Houston as a whole ought to be rather self-conscious at the moment about its rich-poor divide. Last Wednesday, the Pew Research Center released a national study of income segregation—that is, the prevalence of upper-income households to live in majority upper-income neighborhoods, and low-income households among low-income. Of 30 major U.S. cities ranked by segregation, Houston came in first.

The report states, “These increases are related to the long-term rises in income inequality, which has led to a shrinkage in the share of neighborhoods across the United States that are predominantly middle class or mixed income.”

In other words, as the gap grows between rich and poor, it also grows more invisible.

Tom Balanoff, President of the SEIU Local 1, said in a statement, “The janitors’ victory brings hope to security officers, airport workers and others trapped by poverty wages. Our economy is broken, and unless we do something to turn low-wage jobs into good jobs, the middle class will be the great disappearing act of the 21st century.”

Janitors and supporters cheer at the corner of Westheimer and Post Oak as protesters run into the intersection.

I’ll admit it: I was scared. The crowd of about 500 had split up, lining the sidewalk on both sides of arboreal Post Oak Boulevard in tony West Houston, in front of the Neiman Marcus. They were waiting. Dozens of cops on horseback and bike and foot and in cars were also waiting. A press release from the Houston janitors’ union, Service Employees International Union Local 1, had announced another wave of civil disobedience, and already that morning several janitors and supporters had been arrested at a smaller protest downtown.

An organizer explained the plan. “They’re already waiting at the Jamba Juice. We have cars involved as well.” Two dozen janitors and supporters would wait until the marching crowds approached, then run into the street and sit down, blocking the intersection of Westheimer and Post Oak.

I had seen similar protests go wrong in my days as an agitator past; people get hurt, cars and police get angry. It was seven—Houston’s rush hour just beginning to ebb—and hot, the temperature 96 degrees and the heat index far more. The janitors wore purple and carried yellow flags and chanted in English and Spanish. Many blew shrill whistles. Faces were sober. These were not college kids. The crowd was largely middle-aged and Hispanic with lined faces, more women than men, some with children in tow. They were people with something to lose.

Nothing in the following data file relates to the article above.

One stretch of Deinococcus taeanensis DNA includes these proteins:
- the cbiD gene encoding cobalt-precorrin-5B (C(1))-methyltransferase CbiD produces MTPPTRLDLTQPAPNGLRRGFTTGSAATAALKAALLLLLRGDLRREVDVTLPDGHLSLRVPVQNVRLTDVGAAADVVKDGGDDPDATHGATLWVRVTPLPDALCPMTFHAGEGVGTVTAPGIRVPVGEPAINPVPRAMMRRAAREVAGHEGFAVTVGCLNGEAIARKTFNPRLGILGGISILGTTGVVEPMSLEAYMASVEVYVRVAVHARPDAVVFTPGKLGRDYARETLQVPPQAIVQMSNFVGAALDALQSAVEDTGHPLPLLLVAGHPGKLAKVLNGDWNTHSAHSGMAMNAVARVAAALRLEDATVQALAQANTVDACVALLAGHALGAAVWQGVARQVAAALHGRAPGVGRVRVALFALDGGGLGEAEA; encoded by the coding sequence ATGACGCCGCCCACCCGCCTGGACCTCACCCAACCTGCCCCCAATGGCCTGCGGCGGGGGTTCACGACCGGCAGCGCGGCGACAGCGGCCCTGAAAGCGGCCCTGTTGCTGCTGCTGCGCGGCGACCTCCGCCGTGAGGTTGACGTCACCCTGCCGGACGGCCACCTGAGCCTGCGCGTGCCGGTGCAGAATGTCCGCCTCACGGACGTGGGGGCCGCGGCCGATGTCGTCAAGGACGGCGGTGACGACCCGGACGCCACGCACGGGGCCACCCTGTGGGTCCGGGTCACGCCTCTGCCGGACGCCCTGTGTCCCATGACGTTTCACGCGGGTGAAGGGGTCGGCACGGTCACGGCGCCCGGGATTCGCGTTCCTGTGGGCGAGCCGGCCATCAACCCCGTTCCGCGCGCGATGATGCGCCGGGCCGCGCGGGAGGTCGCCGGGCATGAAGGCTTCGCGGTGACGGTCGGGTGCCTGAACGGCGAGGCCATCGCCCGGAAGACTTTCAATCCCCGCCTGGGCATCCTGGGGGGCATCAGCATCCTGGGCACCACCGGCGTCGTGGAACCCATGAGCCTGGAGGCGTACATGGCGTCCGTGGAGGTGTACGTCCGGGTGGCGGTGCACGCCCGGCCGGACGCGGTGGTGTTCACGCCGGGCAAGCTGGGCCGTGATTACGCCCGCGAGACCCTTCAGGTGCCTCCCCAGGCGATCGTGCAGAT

It was Wednesday, the eve of the janitors’ return to bargaining with the cleaning companies that contract them out to some of the most high-powered offices in the city. The janitors’ contract expired at the end of May, and since then they’ve rallied every day. Workers like Hernan Trujillo, whom we profiled here, were threatened by managers for participating in the rallies, so on July 11 the union announced a citywide strike against unfair labor practices. The following week, janitors in Los Angeles, Chicago, and several other U.S. cities joined the strike in solidarity. Vice President Joe Biden met with strike leaders when he was in Houston for the NAACP convention. Representative Sheila Jackson Lee and Houston’s Catholic Archbishop Emeritus Msgr. Joseph Florenza have spoken out on the janitors’ behalf. And on July 20, Mayor Annise Parker called for the cleaning contractors to return to the bargaining table, saying, “Their unwillingness to talk has left the union with no other choice but civil disobedience. That is not good for the City of Houston or our economy and it is not how we do business in Houston. We work hard, we work together and we treat each other fairly.”